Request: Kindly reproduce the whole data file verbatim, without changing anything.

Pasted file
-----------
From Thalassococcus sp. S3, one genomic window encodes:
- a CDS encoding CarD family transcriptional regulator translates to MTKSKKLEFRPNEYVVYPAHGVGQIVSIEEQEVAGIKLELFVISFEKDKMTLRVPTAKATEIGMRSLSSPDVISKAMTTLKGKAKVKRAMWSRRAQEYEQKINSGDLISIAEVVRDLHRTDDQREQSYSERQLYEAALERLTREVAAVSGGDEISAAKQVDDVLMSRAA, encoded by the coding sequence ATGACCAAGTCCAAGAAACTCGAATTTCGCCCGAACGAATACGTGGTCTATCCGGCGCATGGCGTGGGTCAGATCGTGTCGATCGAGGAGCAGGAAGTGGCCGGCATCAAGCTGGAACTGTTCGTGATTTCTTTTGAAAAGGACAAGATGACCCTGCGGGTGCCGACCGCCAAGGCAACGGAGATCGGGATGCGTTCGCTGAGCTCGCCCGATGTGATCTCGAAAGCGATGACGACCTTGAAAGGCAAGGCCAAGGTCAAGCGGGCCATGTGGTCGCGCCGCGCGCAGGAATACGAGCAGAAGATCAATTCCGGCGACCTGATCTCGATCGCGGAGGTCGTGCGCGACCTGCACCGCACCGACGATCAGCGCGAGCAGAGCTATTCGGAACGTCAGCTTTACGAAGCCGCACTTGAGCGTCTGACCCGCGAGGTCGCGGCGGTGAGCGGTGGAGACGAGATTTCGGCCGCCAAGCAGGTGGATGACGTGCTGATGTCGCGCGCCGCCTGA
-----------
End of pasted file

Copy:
From Thalassococcus sp. S3, one genomic window encodes:
- a CDS encoding CarD family transcriptional regulator translates to MTKSKKLEFRPNEYVVYPAHGVGQIVSIEEQEVAGIKLELFVISFEKDKMTLRVPTAKATEIGMRSLSSPDVISKAMTTLKGKAKVKRAMWSRRAQEYEQKINSGDLISIAEVVRDLHRTDDQREQSYSERQLYEAALERLTREVAAVSGGDEISAAKQVDDVLMSRAA, encoded by the coding sequence ATGACCAAGTCCAAGAAACTCGAATTTCGCCCGAACGAATACGTGGTCTATCCGGCGCATGGCGTGGGTCAGATCGTGTCGATCGAGGAGCAGGAAGTGGCCGGCATCAAGCTGGAACTGTTCGTGATTTCTTTTGAAAAGGACAAGATGACCCTGCGGGTGCCGACCGCCAAGGCAACGGAGATCGGGATGCGTTCGCTGAGCTCGCCCGATGTGATCTCGAAAGCGATGACGACCTTGAAAGGCAAGGCCAAGGTCAAGCGGGCCATGTGGTCGCGCCGCGCGCAGGAATACGAGCAGAAGATCAATTCCGGCGACCTGATCTCGATCGCGGAGGTCGTGCGCGACCTGCACCGCACCGACGATCAGCGCGAGCAGAGCTATTCGGAACGTCAGCTTTACGAAGCCGCACTTGAGCGTCTGACCCGCGAGGTCGCGGCGGTGAGCGGTGGAGACGAGATTTCGGCCGCCAAGCAGGTGGATGACGTGCTGATGTCGCGCGCCGCCTGA